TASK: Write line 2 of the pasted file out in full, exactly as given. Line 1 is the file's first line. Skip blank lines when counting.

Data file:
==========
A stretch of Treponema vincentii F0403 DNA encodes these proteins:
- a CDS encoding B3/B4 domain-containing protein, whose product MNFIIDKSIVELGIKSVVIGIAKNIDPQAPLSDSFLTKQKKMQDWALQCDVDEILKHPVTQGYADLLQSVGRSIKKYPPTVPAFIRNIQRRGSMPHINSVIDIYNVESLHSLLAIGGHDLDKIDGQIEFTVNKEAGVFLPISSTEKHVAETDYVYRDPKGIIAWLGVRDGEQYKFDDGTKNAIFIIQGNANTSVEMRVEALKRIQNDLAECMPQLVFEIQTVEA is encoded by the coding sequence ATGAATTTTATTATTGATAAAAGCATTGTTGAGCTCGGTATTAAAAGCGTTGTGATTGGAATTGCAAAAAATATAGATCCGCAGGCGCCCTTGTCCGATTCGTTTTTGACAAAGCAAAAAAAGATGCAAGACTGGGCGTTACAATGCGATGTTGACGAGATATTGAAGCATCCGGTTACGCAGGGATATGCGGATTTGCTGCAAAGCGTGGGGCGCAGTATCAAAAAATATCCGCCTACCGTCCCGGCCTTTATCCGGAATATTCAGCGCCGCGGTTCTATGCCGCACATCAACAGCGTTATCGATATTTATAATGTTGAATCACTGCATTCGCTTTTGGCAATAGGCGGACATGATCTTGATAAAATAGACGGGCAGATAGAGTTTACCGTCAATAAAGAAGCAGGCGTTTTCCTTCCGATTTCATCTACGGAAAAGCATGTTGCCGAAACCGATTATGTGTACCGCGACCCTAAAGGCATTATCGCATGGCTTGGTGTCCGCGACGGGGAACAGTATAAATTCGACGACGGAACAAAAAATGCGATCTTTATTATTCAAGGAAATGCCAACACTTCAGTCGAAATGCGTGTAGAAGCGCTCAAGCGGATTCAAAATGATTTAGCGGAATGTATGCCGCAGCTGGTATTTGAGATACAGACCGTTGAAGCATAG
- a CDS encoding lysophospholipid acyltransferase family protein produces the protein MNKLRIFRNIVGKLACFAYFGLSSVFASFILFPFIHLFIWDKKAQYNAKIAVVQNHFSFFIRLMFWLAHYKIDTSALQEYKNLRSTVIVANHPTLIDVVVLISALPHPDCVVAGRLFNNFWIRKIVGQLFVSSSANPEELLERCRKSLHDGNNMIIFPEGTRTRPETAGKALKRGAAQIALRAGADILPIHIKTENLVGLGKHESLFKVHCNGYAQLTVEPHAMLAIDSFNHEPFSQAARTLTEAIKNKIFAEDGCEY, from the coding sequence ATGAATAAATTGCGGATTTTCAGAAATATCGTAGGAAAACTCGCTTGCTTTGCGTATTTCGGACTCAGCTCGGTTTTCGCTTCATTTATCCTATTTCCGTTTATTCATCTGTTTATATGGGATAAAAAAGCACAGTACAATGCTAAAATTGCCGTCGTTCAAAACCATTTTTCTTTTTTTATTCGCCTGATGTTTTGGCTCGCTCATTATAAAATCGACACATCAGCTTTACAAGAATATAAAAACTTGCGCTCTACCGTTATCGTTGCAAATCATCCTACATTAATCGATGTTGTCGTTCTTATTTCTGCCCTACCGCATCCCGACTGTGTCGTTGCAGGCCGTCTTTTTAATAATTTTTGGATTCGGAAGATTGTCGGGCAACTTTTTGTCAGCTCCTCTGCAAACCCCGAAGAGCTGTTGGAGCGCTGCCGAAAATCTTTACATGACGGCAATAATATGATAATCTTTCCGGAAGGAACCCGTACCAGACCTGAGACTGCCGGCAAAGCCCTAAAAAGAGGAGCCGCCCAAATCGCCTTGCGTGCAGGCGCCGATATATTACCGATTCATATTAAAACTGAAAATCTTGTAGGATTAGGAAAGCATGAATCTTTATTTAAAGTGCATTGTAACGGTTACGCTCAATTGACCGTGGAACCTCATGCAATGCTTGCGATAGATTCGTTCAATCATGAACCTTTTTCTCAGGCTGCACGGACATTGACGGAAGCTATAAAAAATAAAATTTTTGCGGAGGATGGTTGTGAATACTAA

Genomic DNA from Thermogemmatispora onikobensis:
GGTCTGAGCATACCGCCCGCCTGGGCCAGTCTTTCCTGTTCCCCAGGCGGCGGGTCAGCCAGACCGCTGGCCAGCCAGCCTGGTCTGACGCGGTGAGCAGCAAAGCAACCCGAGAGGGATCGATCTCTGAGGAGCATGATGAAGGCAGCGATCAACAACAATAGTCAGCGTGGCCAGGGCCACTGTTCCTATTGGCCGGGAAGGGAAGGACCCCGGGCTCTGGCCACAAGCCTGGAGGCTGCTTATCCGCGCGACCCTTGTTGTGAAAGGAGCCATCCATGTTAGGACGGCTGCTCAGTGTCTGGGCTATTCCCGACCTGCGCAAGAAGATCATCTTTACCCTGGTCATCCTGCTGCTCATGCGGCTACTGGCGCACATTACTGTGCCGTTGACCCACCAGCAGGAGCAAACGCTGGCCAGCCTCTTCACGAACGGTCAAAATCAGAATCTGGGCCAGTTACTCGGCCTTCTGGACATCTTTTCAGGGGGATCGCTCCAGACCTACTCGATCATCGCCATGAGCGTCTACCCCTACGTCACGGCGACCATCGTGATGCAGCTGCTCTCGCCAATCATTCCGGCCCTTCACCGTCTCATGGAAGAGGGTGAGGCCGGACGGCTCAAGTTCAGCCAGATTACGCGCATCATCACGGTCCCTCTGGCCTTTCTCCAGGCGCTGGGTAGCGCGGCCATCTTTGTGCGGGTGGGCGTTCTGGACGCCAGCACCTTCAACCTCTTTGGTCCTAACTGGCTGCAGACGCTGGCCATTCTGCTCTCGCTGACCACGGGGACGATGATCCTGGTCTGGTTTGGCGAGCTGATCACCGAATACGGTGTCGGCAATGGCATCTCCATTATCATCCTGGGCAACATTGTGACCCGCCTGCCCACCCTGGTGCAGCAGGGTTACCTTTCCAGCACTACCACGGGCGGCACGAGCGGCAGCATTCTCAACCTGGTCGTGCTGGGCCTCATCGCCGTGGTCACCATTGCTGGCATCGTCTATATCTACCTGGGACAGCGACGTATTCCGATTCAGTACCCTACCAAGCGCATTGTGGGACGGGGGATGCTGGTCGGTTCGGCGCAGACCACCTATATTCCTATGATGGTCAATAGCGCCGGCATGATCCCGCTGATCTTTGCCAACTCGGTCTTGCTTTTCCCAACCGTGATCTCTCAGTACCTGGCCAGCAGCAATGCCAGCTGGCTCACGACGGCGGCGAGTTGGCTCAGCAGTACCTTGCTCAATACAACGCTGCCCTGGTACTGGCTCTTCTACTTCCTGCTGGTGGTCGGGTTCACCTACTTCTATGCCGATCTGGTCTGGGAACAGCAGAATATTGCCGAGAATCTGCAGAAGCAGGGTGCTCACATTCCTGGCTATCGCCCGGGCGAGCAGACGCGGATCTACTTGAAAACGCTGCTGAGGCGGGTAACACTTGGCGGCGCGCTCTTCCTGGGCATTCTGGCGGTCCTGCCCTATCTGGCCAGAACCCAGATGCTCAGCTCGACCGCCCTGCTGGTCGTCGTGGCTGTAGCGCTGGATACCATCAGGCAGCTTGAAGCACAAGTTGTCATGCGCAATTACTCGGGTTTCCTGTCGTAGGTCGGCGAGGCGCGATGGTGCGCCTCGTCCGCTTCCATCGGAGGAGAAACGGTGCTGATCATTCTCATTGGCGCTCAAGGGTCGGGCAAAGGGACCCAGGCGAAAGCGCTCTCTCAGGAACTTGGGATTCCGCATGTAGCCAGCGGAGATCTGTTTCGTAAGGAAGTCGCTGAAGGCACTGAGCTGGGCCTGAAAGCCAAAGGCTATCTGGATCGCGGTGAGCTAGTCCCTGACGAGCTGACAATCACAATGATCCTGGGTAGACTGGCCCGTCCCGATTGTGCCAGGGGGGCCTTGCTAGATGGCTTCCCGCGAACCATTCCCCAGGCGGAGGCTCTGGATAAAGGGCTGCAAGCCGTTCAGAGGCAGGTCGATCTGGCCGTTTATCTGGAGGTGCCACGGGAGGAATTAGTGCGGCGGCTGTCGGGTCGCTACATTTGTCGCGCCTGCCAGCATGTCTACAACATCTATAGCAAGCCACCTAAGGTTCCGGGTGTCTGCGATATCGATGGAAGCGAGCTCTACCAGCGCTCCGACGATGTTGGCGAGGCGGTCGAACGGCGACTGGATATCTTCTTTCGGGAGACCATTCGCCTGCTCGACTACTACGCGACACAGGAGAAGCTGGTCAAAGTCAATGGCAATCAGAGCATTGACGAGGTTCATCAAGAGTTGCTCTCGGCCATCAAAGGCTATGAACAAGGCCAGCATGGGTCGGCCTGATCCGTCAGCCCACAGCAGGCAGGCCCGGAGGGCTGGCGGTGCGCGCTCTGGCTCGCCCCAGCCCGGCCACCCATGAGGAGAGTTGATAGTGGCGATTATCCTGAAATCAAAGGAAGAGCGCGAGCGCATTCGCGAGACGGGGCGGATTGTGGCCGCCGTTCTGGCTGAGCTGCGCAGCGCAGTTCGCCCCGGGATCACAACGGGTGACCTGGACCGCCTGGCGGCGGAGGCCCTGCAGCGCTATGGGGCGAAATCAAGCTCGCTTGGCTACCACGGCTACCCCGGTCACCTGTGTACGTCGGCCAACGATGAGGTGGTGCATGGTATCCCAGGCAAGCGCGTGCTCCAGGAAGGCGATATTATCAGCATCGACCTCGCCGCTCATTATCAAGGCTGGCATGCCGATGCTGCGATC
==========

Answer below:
- a CDS encoding B3/B4 domain-containing protein, whose product MNFIIDKSIVELGIKSVVIGIAKNIDPQAPLSDSFLTKQKKMQDWALQCDVDEILKHPVTQGYADLLQSVGRSIKKYPPTVPAFIRNIQRRGSMPHINSVIDIYNVESLHSLLAIGGHDLDKIDGQIEFTVNKEAGVFLPISSTEKHVAETDYVYRDPKGIIAWLGVRDGEQYKFDDGTKNAIFIIQGNANTSVEMRVEALKRIQNDLAECMPQLVFEIQTVEA is encoded by the coding sequence ATGAATTTTATTATTGATAAAAGCATTGTTGAGCTCGGTATTAAAAGCGTTGTGATTGGAATTGCAAAAAATATAGATCCGCAGGCGCCCTTGTCCGATTCGTTTTTGACAAAGCAAAAAAAGATGCAAGACTGGGCGTTACAATGCGATGTTGACGAGATATTGAAGCATCCGGTTACGCAGGGATATGCGGATTTGCTGCAAAGCGTGGGGCGCAGTATCAAAAAATATCCGCCTACCGTCCCGGCCTTTATCCGGAATATTCAGCGCCGCGGTTCTATGCCGCACATCAACAGCGTTATCGATATTTATAATGTTGAATCACTGCATTCGCTTTTGGCAATAGGCGGACATGATCTTGATAAAATAGACGGGCAGATAGAGTTTACCGTCAATAAAGAAGCAGGCGTTTTCCTTCCGATTTCATCTACGGAAAAGCATGTTGCCGAAACCGATTATGTGTACCGCGACCCTAAAGGCATTATCGCATGGCTTGGTGTCCGCGACGGGGAACAGTATAAATTCGACGACGGAACAAAAAATGCGATCTTTATTATTCAAGGAAATGCCAACACTTCAGTCGAAATGCGTGTAGAAGCGCTCAAGCGGATTCAAAATGATTTAGCGGAATGTATGCCGCAGCTGGTATTTGAGATACAGACCGTTGAAGCATAG